First, how can we incorporate small details into strategies and policy policies. How do women access public infrastructure: how should the delivery room be like, are there toilets nearby. If you design an office, is there a place where you can breastfeed babies? And the second is how you treat your employees – being a working woman, when you see a working woman as your employee, you are a little mindful of the small things that can enable women to work better.
AB: You have the tag of “first” in many of your achievements. And it’s commendable, but we need many more at the table, in the decision making forums. Dorji Choden: We don’t want to promote extraordinary people as the “first engineer” or the “first minister”. Just one woman in the cabinet is not good enough. There were just three women MPs during my time in the lower house, the National Assembly, and that is not good enough.
We have to bring the critical mass, and that is where we have to work. We need many more voices, we need stronger voices. Especially when we are legislating and amending laws related to marriage, divorce, rapes, domestic violence and issues like those.
We need more women in decision-making forums, in the parliament, at the high levels of the bureaucracy, in the corporate world. It’s very important that women are well represented. We need the critical mass but how do we encourage women? There is no one answer – we need a multipronged approach. We need to build our women not only for education but to make a career of that education as well. That’s important because not many women are making a career.
AB: How can we increase that critical mass of women at the top echelons in their field? What would it take for all systems to be more attractive and to clear the barriers for women and young girls? Dorji Choden: In Bhutan, the government has taken several steps, we also have several NGOs working on issues that affect women. The National Commission for Women is working to create awareness in children. They go to schools and create awareness about how women should be ambitious and take up a career.
We’ll also have to create measures to help women and remove some of their burdens. One initiative we took was to introduce creche centres at the workplace. I created one in my ministry, we created a few others in different ministries and offices. We’ll need to build a conducive environment as well. We will have to empower women so that they have the confidence and drive and are willing to come forward.
AB: If you don’t have the critical mass, if you’re one woman in a gathering of predominantly male ministers, there is so much burden on you to do everything. What can we do so that women are more empowered once they reach the top?Dorji Choden: If one woman has to speak for many women, she will need the right information and knowledge and good arguments and reasoning, which she may lack in many cases. I’m also a member of an NGO called Bhutan Network for Empowering Women, and what we did was to form a women’s caucus. It has members of Parliament – both men and women – as well as women who have technical expertise on other issues. What we are trying is that the caucus should have all the resources to support the few women who are represented in different forums so that they can speak with conviction and are able to justify their proposals.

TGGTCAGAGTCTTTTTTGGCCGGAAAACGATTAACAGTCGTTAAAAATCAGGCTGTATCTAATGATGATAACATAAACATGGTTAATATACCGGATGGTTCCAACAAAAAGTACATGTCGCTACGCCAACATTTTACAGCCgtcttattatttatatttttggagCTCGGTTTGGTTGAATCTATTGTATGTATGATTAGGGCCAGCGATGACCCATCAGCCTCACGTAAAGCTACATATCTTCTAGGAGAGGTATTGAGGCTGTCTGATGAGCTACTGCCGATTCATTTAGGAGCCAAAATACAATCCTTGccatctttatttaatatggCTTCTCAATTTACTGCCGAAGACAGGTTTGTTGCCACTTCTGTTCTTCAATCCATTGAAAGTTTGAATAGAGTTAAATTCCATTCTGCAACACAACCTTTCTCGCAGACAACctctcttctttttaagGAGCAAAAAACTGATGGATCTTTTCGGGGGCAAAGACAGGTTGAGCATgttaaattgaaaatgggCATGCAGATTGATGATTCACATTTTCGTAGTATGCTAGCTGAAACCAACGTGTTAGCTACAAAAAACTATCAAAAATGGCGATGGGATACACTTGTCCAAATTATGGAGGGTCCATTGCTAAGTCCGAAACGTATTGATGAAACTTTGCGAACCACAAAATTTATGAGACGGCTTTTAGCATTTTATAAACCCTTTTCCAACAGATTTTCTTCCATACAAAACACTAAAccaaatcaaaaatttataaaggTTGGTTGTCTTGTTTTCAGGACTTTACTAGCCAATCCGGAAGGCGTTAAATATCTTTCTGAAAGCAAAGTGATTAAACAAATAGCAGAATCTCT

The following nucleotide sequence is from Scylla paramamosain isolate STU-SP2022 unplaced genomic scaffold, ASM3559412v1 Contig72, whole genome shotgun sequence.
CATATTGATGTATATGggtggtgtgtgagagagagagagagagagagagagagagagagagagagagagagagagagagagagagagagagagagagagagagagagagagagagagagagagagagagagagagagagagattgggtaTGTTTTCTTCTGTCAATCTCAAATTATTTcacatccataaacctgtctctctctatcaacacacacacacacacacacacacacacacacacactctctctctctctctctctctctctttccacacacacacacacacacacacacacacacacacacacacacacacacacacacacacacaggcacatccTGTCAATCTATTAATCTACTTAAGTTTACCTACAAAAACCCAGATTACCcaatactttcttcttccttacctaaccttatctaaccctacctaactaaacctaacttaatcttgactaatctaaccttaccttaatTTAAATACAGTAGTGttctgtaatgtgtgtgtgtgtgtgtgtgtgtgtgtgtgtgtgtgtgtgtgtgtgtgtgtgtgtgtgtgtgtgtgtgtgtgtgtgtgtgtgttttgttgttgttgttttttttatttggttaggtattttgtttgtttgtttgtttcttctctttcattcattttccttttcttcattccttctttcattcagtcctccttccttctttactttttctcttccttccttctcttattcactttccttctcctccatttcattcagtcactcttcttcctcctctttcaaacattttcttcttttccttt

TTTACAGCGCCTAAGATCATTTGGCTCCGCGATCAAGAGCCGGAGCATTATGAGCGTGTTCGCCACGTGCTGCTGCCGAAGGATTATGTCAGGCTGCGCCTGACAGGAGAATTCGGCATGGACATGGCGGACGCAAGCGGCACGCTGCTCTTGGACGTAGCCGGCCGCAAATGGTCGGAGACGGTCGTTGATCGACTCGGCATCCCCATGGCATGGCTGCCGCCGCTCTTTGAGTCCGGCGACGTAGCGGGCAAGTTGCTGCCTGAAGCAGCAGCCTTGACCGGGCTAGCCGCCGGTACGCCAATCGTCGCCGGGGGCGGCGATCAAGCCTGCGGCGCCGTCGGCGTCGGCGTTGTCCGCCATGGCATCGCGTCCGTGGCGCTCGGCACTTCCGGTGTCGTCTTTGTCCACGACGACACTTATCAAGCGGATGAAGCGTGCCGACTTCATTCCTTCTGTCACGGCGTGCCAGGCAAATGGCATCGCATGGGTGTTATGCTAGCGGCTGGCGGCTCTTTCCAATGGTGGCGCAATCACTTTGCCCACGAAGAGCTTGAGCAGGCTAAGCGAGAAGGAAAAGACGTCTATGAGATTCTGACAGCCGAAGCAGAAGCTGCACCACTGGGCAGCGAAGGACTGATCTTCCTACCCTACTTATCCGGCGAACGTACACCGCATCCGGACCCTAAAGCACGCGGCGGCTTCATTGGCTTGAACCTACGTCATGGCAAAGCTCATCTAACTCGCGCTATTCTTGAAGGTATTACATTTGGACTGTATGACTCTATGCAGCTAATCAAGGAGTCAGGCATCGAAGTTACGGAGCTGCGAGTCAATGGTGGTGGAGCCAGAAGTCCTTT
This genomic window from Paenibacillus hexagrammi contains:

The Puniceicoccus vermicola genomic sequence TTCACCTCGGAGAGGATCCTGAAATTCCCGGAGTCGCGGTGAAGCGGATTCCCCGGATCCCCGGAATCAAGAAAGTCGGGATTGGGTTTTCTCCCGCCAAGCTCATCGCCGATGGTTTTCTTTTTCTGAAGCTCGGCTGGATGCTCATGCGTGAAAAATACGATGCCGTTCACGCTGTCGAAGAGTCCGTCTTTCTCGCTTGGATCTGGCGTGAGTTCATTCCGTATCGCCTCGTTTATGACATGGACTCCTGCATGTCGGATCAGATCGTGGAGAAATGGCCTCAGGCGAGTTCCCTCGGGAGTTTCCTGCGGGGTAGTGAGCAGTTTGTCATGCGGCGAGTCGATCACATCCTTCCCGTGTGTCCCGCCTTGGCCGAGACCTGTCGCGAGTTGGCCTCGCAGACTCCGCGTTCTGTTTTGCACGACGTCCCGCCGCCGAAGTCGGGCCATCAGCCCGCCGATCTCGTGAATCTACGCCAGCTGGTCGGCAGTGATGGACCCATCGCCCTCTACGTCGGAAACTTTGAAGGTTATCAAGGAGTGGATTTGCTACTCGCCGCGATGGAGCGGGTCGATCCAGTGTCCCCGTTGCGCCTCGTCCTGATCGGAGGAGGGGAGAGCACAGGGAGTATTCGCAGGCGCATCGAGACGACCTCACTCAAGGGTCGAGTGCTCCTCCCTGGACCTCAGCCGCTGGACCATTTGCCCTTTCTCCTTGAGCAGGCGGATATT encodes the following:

AB: You are an icon. What do you say to young girls and boys who turn to you for mentoring or for advice? Dorji Choden: Whenever I meet young girls and boys in a group, they often ask, “You were the first (woman) engineer, the first (woman) minister, what is your secret to success?” And I tell them that I happen to be the first because we are such a small population. There are so few women taking part in politics, so I happened to be the first minister.
I tell them please dream, because you have to dream, and hope and have ambition. Because unless you have all these, there’s no drive to go forward.
I also tell them that please don’t think of starting your career and your life full of wealth. Even the billionaires and millionaires, they started working for somebody doing small jobs, difficult jobs…these are the stepping stones. And doing all these simple and ordinary things will lead to some extraordinary achievements. There are no shortcuts – please dream, please hope, and please pursue.
(This interview has been edited for brevity)